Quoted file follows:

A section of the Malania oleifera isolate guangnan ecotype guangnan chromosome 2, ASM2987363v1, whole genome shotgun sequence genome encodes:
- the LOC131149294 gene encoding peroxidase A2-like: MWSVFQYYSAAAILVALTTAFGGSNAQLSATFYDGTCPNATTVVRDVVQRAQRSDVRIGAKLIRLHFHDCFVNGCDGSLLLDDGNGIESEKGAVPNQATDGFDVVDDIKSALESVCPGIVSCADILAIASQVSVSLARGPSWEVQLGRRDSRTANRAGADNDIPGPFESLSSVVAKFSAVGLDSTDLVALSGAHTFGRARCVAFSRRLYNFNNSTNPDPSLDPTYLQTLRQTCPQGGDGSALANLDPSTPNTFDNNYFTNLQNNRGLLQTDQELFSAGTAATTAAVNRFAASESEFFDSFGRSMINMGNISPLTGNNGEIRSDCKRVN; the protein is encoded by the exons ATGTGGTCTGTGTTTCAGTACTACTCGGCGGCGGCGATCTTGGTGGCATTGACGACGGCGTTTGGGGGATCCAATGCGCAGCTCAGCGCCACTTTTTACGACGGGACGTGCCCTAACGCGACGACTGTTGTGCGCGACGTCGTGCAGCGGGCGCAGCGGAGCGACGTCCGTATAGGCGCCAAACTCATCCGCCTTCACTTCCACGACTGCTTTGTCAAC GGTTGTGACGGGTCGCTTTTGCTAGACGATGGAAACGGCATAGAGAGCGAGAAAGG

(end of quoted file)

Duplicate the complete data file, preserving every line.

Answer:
A section of the Malania oleifera isolate guangnan ecotype guangnan chromosome 2, ASM2987363v1, whole genome shotgun sequence genome encodes:
- the LOC131149294 gene encoding peroxidase A2-like: MWSVFQYYSAAAILVALTTAFGGSNAQLSATFYDGTCPNATTVVRDVVQRAQRSDVRIGAKLIRLHFHDCFVNGCDGSLLLDDGNGIESEKGAVPNQATDGFDVVDDIKSALESVCPGIVSCADILAIASQVSVSLARGPSWEVQLGRRDSRTANRAGADNDIPGPFESLSSVVAKFSAVGLDSTDLVALSGAHTFGRARCVAFSRRLYNFNNSTNPDPSLDPTYLQTLRQTCPQGGDGSALANLDPSTPNTFDNNYFTNLQNNRGLLQTDQELFSAGTAATTAAVNRFAASESEFFDSFGRSMINMGNISPLTGNNGEIRSDCKRVN; the protein is encoded by the exons ATGTGGTCTGTGTTTCAGTACTACTCGGCGGCGGCGATCTTGGTGGCATTGACGACGGCGTTTGGGGGATCCAATGCGCAGCTCAGCGCCACTTTTTACGACGGGACGTGCCCTAACGCGACGACTGTTGTGCGCGACGTCGTGCAGCGGGCGCAGCGGAGCGACGTCCGTATAGGCGCCAAACTCATCCGCCTTCACTTCCACGACTGCTTTGTCAAC GGTTGTGACGGGTCGCTTTTGCTAGACGATGGAAACGGCATAGAGAGCGAGAAAGG